Sunday, July 21, 2024

My Wages Are Being Garnished – What Does That Mean?

I was recently reading the Q&A section of a legal website when I ran across a question about wage garnishment. The writer had apparently received notice from his employer that his wages were being garnished by a creditor. He wanted to know what that meant in practical terms.

Wage garnishment is actually a pretty simple principle. A garnishment order is always the result of some sort of court action. When an employer receives a garnishment order from the local sheriff’s office, HR is compelled to withhold a certain amount from the employee’s weekly pay and forward it to an authorized party entitled to receive the money.

Regular deductions will take place until either the debt is paid off or the employee makes other arrangements. That is pretty much the basic rundown. However, details differ from one state to the next as garnishment is regulated at the state level.

Why Wages Are Garnished

Wage garnishment can occur for several different reasons. One of the most common is to satisfy a civil judgment. According to Salt Lake City’s Judgment Collectors, wage garnishment is sometimes the best option for compelling payment – especially in bad debt cases.

A company might pursue a consumer for failure to pay. Maybe it’s a utility company going after a customer who hasn’t paid his bill for more than a year. If the utility company wins its case, a judgment is entered against the customer. Wage garnishment might be the preferred option for collecting debt.

Wages can also be garnished to recover:

  • unpaid local, federal, and state taxes
  • delinquent child support payments
  • delinquent maintenance payments
  • unpaid civil fines and penalties
  • unpaid fines for traffic violations.

Not every state allows garnishment. Most do, but a few don’t. Among those that do, some also allow garnishing consumer bank accounts. It is a similar situation in which the consumer’s bank is compelled to withdraw a certain amount of money and forward it to the appropriate recipient.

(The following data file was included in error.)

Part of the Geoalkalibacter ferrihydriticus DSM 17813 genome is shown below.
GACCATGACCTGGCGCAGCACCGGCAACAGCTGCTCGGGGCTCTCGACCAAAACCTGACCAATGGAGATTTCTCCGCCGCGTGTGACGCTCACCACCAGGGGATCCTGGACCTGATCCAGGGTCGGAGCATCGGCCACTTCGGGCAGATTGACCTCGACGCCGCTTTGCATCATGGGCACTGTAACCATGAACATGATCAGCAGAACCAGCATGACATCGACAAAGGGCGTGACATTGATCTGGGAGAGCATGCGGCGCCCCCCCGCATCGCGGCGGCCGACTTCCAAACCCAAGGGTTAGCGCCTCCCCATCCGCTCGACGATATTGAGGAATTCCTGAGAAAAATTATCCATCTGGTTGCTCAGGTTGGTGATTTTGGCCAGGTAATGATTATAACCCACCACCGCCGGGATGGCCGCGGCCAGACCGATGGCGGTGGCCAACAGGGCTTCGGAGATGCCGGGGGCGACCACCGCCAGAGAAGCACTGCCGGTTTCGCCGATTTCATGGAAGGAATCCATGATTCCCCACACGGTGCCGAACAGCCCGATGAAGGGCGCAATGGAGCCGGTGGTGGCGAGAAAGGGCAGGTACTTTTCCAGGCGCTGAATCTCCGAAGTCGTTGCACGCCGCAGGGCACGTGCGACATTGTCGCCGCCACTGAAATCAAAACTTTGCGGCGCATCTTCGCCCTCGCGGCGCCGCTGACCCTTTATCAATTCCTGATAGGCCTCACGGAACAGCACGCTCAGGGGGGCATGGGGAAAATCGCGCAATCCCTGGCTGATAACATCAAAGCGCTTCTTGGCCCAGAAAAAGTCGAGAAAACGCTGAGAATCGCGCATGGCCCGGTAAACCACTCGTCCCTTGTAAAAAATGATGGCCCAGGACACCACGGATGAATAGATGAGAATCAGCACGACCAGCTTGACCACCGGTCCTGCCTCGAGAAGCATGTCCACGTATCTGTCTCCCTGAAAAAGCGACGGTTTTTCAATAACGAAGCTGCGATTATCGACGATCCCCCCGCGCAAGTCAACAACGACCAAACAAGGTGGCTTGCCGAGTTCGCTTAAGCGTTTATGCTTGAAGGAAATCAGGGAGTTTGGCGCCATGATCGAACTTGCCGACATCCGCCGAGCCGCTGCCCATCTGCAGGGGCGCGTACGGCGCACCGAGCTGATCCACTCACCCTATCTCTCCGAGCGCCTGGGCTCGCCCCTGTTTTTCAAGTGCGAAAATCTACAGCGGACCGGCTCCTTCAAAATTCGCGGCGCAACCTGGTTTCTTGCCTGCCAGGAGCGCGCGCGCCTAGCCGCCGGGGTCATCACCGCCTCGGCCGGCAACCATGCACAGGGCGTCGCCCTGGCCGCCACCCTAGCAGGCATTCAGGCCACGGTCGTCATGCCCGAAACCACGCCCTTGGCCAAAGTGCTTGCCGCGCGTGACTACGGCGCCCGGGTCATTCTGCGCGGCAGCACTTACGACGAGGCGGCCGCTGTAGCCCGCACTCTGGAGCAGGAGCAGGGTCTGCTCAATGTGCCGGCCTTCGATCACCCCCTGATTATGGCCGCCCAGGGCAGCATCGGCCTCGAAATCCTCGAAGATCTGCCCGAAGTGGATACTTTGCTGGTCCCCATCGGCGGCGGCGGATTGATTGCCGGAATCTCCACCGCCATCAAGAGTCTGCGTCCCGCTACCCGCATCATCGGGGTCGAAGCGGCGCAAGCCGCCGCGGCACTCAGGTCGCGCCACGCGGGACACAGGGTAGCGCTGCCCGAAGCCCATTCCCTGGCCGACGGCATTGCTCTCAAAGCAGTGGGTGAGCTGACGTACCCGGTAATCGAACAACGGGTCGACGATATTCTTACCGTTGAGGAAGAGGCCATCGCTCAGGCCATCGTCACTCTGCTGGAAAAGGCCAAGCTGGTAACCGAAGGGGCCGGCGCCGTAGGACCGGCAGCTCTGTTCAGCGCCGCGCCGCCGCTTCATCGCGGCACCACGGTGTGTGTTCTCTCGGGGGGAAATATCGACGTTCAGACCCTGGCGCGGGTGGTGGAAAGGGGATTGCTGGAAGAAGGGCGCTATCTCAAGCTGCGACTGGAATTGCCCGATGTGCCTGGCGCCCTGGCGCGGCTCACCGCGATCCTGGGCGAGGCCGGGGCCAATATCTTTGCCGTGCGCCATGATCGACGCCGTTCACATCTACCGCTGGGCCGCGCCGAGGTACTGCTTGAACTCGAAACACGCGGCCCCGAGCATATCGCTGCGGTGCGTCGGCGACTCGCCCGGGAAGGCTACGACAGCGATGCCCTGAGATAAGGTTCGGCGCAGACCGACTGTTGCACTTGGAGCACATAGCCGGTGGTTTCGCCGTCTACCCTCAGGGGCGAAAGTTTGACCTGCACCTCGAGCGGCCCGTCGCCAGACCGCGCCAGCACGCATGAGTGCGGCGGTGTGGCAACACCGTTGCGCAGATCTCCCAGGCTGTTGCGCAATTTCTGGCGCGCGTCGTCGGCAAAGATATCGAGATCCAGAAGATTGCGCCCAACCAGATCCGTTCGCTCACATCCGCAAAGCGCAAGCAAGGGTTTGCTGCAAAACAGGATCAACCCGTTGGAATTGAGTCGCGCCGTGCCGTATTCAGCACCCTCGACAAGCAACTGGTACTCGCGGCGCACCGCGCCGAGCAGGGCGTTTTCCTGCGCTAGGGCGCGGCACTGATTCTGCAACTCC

What Can Be Garnished

The person who asked the original question I referenced earlier also wanted to know what could be garnished. I suspect what he was really asking was how much. Herein lies another matter that differs from one state to the next. In every state that allows garnishment, the starting point is disposable income. Garnishment can only be applied to disposable income, meaning income that isn’t required to pay the consumer’s normal bills.

Using disposable income as a starting point, states generally determine the amount that can be garnished as a percentage. Let us arbitrarily say 50%. If a consumer’s disposable income adds up to $100 per week, only $50 could be garnished.

Some states put no such limits on garnishments for paying back taxes, child support payments, or maintenance payments. They allow 100% garnishment of a person’s disposable income for these three things.

Not Ideal, But It Works

Given how expensive daily life has become, you might be tempted to believe that paying off a sizable debt by way of wage garnishment could take a long time. You would be right. That’s why Judgment Collectors says garnishment isn’t the ideal solution for collecting outstanding debts. But if it is the only solution, it works.

If you are ever hit with a garnishment order, you will have to live with the fact that a certain amount of your weekly pay is going to be taken and forwarded to whomever you owe. Your employer will be compelled to comply with the garnishment order whether you agree with that order or not. The best way to avoid garnishment is to keep your nose clean.

Hank Pedro
the authorHank Pedro